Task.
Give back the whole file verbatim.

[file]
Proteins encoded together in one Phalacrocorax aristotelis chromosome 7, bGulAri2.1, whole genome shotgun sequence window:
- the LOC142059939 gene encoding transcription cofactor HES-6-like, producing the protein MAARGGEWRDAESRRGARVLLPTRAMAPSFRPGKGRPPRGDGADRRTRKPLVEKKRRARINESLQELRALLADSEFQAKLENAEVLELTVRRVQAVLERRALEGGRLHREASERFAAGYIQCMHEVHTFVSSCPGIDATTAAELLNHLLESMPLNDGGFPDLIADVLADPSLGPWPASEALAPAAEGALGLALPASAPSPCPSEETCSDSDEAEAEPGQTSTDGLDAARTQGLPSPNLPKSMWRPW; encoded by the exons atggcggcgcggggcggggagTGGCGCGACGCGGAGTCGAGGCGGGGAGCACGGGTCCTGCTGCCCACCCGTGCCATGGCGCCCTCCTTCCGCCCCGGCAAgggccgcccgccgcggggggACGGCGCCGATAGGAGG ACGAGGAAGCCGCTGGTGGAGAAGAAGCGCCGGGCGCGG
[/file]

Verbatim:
Proteins encoded together in one Phalacrocorax aristotelis chromosome 7, bGulAri2.1, whole genome shotgun sequence window:
- the LOC142059939 gene encoding transcription cofactor HES-6-like, producing the protein MAARGGEWRDAESRRGARVLLPTRAMAPSFRPGKGRPPRGDGADRRTRKPLVEKKRRARINESLQELRALLADSEFQAKLENAEVLELTVRRVQAVLERRALEGGRLHREASERFAAGYIQCMHEVHTFVSSCPGIDATTAAELLNHLLESMPLNDGGFPDLIADVLADPSLGPWPASEALAPAAEGALGLALPASAPSPCPSEETCSDSDEAEAEPGQTSTDGLDAARTQGLPSPNLPKSMWRPW; encoded by the exons atggcggcgcggggcggggagTGGCGCGACGCGGAGTCGAGGCGGGGAGCACGGGTCCTGCTGCCCACCCGTGCCATGGCGCCCTCCTTCCGCCCCGGCAAgggccgcccgccgcggggggACGGCGCCGATAGGAGG ACGAGGAAGCCGCTGGTGGAGAAGAAGCGCCGGGCGCGG